Many people are mistakenly convinced that the Jewish holiday of Hanukah celebrates the victory of the Jewish religion over Hellenism and that the enemy was Greece. Neither supposed fact is true. The Jews in Judea, Egypt and other countries of the diaspora had a longstanding favorable relationship with the Greeks and Hellenism well before and long after the incidents that prompted the rebellion of Judah Maccabee, his father and brothers in 168 BCE.
The Septuagint, philosophy, and more
For example, the Jews of Egypt translated the Bible into Greek around 250 BCE, in a work called the Septuagint, and Aquilas did so again for the Jews in Judea in the first third of the second century CE. A half a millennium later, the rabbis of the Jerusalem and Babylonian Talmuds related that the completion of these tasks was greeted with enthusiastic joy by the sages, rabbis and lay community.
The Talmuds and Midrashim tell imaginary tales of how Alexander the Great was welcomed to Jerusalem by the nation’s high priest when he marched with his army to conquer Egypt in 332 BCE. Alexander was extolled in Jewish tradition. Even today, many Jewish families name their sons and daughters after him.
Hellenistic paganism was open-minded toward all religious beliefs and practices. There was no religious conflict between Judaism and the various Greek nations, except for the events of Chanukah. Even after 164 BCE, when the Judeans were victorious against their enemies, the family of Judah Maccabee continued unbroken relations with Greek nations, including faraway Sparta. Many members of his family adopted Greek names, including the king, John Hyrcanus, a member of Judah Maccabee’s family. Several later rabbis also adopted Greek names, such as Tarphon and Antigonus. Rabbi Judah the Prince, redactor of the Mishnah, taught half his students – those capable of learning the subject – Greek ideas.
Notwithstanding the decrees of one radical Greek leader, the Jews lived in peace with the Greeks and turned to their writings for enlightenment. The Bible was not written to teach philosophy and does not even hint at the subject. It teaches about God and proper behavior. Philosophy was
introduced to the world through Greek teachers and many Jews adopted elements of the thinking of one Greek philosopher or another.
The very first Jewish philosopher of note, whose writings still exist today was Philo. In the beginning of the Common Era, Philo accepted the mostly mystical otherworldly notions of Plato, while Maimonides preferred the realistic, rational and scientific views of Plato’s disciple Aristotle, the fourth-century BCE Greek teacher of Alexander the Great.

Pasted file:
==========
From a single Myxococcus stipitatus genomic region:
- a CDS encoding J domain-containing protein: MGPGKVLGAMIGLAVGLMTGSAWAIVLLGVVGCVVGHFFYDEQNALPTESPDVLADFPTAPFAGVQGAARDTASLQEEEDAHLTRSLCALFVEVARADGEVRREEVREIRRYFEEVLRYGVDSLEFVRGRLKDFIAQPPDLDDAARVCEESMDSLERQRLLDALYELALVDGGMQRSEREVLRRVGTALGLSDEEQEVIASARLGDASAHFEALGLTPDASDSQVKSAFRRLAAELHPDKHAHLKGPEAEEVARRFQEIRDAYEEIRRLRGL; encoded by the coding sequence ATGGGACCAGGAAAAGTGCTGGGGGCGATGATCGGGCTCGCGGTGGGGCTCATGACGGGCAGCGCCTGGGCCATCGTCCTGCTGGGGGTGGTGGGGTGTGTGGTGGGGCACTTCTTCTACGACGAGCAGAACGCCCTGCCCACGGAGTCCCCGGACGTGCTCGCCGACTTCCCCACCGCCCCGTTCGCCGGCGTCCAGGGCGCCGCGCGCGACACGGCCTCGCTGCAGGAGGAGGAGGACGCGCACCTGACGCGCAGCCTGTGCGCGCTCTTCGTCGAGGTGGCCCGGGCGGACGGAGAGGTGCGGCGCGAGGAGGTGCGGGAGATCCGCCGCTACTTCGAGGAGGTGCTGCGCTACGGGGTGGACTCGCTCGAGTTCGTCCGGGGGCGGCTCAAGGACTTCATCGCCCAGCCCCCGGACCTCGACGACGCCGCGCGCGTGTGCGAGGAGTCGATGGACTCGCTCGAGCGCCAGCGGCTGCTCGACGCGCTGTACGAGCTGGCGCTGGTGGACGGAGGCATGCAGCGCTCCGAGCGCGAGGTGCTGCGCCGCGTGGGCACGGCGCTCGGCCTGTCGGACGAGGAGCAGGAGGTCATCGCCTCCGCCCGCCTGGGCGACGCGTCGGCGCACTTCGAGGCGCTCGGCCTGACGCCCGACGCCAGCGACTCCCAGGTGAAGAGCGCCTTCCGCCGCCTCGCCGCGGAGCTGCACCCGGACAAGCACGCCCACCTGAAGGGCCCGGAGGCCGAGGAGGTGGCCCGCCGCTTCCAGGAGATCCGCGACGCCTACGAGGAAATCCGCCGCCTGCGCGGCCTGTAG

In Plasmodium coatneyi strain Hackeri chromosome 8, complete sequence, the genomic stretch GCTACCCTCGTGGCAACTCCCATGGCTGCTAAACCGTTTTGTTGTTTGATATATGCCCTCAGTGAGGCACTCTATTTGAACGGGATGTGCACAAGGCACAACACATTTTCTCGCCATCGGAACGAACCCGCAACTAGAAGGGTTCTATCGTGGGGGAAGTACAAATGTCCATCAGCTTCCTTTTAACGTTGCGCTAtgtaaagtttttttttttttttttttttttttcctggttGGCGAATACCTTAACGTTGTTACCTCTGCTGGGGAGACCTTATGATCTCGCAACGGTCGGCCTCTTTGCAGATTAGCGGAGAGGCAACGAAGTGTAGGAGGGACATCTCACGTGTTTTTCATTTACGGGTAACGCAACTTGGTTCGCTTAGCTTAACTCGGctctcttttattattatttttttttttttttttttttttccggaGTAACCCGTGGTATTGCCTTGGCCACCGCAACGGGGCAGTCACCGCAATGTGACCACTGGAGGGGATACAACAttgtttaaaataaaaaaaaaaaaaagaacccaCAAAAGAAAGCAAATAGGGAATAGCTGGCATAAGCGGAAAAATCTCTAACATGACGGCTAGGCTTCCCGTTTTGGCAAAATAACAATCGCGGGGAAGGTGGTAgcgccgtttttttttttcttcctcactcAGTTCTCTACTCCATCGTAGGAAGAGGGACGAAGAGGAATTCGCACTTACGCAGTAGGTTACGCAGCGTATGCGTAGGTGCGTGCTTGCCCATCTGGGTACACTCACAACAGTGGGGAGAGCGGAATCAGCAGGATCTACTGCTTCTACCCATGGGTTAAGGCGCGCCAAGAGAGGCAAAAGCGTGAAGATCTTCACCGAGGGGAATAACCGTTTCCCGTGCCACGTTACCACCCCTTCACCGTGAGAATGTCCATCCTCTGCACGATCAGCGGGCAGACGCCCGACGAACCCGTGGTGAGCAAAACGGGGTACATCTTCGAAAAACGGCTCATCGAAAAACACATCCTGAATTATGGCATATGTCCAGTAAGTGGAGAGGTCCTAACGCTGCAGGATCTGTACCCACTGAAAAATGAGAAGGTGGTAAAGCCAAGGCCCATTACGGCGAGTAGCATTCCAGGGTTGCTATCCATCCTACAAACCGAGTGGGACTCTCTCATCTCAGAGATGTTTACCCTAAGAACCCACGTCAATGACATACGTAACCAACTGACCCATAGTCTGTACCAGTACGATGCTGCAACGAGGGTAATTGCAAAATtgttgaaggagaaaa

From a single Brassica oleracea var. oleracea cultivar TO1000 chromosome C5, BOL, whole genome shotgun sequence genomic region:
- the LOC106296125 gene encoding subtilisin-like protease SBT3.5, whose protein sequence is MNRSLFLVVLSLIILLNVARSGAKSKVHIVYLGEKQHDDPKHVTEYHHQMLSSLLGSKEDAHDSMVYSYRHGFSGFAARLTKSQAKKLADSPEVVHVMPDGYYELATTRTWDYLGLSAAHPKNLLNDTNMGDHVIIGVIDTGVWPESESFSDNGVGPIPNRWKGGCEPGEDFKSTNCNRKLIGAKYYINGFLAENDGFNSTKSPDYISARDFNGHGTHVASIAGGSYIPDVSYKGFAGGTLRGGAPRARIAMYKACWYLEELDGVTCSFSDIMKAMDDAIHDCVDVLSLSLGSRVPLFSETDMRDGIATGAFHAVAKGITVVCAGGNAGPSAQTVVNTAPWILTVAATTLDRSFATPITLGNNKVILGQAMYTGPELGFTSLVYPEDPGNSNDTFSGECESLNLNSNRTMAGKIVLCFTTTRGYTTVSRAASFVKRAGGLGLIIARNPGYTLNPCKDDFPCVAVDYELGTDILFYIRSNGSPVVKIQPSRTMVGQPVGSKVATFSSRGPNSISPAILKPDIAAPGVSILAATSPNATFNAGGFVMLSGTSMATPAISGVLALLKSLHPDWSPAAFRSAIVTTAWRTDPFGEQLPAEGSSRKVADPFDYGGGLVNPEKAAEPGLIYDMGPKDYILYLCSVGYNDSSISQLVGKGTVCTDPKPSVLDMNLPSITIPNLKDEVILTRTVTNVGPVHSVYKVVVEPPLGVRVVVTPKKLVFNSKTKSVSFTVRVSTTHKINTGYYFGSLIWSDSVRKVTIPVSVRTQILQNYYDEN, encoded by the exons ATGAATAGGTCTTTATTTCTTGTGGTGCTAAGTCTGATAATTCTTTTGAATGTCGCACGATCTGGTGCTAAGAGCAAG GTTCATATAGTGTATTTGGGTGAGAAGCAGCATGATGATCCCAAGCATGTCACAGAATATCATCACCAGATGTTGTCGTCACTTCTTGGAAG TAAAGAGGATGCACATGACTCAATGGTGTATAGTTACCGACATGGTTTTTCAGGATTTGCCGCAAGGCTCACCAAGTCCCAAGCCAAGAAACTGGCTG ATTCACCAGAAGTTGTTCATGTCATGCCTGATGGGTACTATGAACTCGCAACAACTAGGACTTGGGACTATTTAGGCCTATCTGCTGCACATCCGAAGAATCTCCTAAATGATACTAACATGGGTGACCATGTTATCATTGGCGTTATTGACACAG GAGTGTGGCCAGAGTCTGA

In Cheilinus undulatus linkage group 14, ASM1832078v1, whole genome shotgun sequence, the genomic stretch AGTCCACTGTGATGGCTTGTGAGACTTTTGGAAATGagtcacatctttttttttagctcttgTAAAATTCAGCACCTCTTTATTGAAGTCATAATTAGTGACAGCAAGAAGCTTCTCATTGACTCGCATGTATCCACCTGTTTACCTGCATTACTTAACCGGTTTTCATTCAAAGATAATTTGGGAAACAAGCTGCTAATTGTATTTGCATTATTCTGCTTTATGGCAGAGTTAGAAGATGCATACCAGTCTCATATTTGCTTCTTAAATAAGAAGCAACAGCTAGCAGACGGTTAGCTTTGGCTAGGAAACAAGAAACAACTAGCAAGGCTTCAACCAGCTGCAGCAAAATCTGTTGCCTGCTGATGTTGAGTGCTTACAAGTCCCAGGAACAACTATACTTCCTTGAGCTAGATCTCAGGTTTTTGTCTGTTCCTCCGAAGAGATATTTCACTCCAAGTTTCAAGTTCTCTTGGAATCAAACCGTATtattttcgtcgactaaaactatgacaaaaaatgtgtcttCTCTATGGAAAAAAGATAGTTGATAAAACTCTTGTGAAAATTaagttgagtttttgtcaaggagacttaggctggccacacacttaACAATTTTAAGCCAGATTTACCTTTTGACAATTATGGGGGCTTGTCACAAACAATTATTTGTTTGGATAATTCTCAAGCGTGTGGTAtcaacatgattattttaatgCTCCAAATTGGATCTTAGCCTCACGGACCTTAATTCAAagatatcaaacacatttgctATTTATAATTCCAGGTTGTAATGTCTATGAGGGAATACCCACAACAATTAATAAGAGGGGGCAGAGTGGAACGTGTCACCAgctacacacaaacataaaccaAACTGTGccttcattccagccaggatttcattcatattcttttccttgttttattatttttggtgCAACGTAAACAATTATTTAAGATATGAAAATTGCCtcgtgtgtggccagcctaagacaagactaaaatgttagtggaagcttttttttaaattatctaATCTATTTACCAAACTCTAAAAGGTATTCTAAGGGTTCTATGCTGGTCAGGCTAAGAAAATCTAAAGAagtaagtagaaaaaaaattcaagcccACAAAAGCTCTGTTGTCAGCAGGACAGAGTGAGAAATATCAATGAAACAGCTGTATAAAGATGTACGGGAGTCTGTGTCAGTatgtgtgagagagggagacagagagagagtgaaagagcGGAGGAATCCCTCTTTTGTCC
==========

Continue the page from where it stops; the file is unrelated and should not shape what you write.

The True Story of Hanukah
When Alexander died in 332 BCE, his virtually worldwide kingdom was divided among his generals. His cavalry commander Seleucus seized the area of Syria, to the north of Israel, as well as other northern territories. In 175 BCE, the Seleucid dynasty was ruled by Antiochus IV, a vile, hateful and self-centered man who ran his kingdom arbitrarily and impulsively.
He arrogantly called himself Antiochus Epiphanes (Antiochus the Manifestation of God). The Jews mockingly renamed him Antiochus Epimanes (Antiochus the Madman) behind his back.
Antiochus criminalized the fundamental rites of Judaism: circumcision, observance of the Sabbath and holidays, the dietary laws, and other practices such as sacrifices to the God recognized by Jews. He also placed an idol in the Jewish Temple. The king’s goal was that the Jews would forget the Torah Law and change all their religious practices. These acts were contrary to the general open mindedness of Hellenism. And these were the acts that prompted the Jewish rebellion.
Thus, the Hasmonean battle was not against the Hellenistic culture of the Greeks but against the religious innovations or, more precisely, prohibitions introduced by one Syrian Greek, King Antiochus IV, in 175 BCE.
Great article about Hanukah. I agree that the Judeans were not against the Greeks but a Syrian Greek king who was very intolerant of other views. As the article suggests, many Jews still think it was a war against Greek culture. I once heard a rabbi say that Jews should not watch sports because the Greeks enjoyed playing sports. But as the article shows, the war was not over Hellenism but about religious freedom.
Dear Rabbi Drazen,
There was also a civil war going on at the time amongst the Israelite’s. As you are aware, I am sure, the Hellinized against the Traditionalist. I believe this should also be mentioned as the post is somewhat over simplified.
A Freilichen Chanukah and Chodesh Tov
You are right of course there were Judeans who were pro-Syrians and willing to worship the idols, but there was no civil war. Unfortunately, there have always been Jews on both sides of issues or even in many sides. The rabbis correctly said that this internal strife led to the destruction of the temple, meaning that it may not have occurred if the Judeans were unified. I left all this out of my essay because I just wanted to make the point that even most of the religiously-minded Judeans were not adverse to Greek culture.